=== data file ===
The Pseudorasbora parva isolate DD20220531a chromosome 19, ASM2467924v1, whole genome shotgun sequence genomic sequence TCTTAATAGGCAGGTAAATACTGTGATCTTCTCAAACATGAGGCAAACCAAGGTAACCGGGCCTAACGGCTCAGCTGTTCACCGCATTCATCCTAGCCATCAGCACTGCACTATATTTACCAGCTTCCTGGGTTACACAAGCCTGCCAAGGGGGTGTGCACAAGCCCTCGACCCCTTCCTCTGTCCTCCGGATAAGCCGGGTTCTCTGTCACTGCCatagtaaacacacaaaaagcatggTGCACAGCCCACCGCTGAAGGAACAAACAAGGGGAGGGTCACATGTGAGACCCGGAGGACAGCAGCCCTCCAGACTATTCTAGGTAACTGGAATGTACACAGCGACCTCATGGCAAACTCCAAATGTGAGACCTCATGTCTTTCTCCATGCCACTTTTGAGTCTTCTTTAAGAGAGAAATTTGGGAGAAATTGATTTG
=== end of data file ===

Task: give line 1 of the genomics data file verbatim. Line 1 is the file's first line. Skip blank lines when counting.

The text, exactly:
The Pseudorasbora parva isolate DD20220531a chromosome 19, ASM2467924v1, whole genome shotgun sequence genomic sequence TCTTAATAGGCAGGTAAATACTGTGATCTTCTCAAACATGAGGCAAACCAAGGTAACCGGGCCTAACGGCTCAGCTGTTCACCGCATTCATCCTAGCCATCAGCACTGCACTATATTTACCAGCTTCCTGGGTTACACAAGCCTGCCAAGGGGGTGTGCACAAGCCCTCGACCCCTTCCTCTGTCCTCCGGATAAGCCGGGTTCTCTGTCACTGCCatagtaaacacacaaaaagcatggTGCACAGCCCACCGCTGAAGGAACAAACAAGGGGAGGGTCACATGTGAGACCCGGAGGACAGCAGCCCTCCAGACTATTCTAGGTAACTGGAATGTACACAGCGACCTCATGGCAAACTCCAAATGTGAGACCTCATGTCTTTCTCCATGCCACTTTTGAGTCTTCTTTAAGAGAGAAATTTGGGAGAAATTGATTTG